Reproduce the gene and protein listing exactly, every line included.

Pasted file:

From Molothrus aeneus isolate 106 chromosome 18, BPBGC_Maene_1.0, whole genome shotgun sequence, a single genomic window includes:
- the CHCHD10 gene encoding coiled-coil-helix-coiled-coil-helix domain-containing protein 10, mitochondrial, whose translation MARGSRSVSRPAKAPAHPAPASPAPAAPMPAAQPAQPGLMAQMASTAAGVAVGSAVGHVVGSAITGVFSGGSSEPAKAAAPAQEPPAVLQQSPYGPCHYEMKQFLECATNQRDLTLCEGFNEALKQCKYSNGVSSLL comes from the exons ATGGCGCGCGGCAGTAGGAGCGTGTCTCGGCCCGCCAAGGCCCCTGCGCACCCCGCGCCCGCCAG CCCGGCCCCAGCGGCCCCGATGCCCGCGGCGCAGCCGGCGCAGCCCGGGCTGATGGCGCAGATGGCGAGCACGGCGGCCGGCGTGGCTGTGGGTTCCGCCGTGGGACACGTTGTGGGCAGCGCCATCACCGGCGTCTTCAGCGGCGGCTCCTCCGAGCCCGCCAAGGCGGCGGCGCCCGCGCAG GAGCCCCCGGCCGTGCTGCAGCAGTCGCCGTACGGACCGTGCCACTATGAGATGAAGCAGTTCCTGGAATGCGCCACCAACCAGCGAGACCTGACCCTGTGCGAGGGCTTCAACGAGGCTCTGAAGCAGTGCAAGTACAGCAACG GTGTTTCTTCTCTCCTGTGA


From Molothrus aeneus isolate 106 chromosome 18, BPBGC_Maene_1.0, whole genome shotgun sequence, a single genomic window includes:
- the CHCHD10 gene encoding coiled-coil-helix-coiled-coil-helix domain-containing protein 10, mitochondrial, whose translation MARGSRSVSRPAKAPAHPAPASPAPAAPMPAAQPAQPGLMAQMASTAAGVAVGSAVGHVVGSAITGVFSGGSSEPAKAAAPAQEPPAVLQQSPYGPCHYEMKQFLECATNQRDLTLCEGFNEALKQCKYSNGVSSLL comes from the exons ATGGCGCGCGGCAGTAGGAGCGTGTCTCGGCCCGCCAAGGCCCCTGCGCACCCCGCGCCCGCCAG CCCGGCCCCAGCGGCCCCGATGCCCGCGGCGCAGCCGGCGCAGCCCGGGCTGATGGCGCAGATGGCGAGCACGGCGGCCGGCGTGGCTGTGGGTTCCGCCGTGGGACACGTTGTGGGCAGCGCCATCACCGGCGTCTTCAGCGGCGGCTCCTCCGAGCCCGCCAAGGCGGCGGCGCCCGCGCAG GAGCCCCCGGCCGTGCTGCAGCAGTCGCCGTACGGACCGTGCCACTATGAGATGAAGCAGTTCCTGGAATGCGCCACCAACCAGCGAGACCTGACCCTGTGCGAGGGCTTCAACGAGGCTCTGAAGCAGTGCAAGTACAGCAACG GTGTTTCTTCTCTCCTGTGA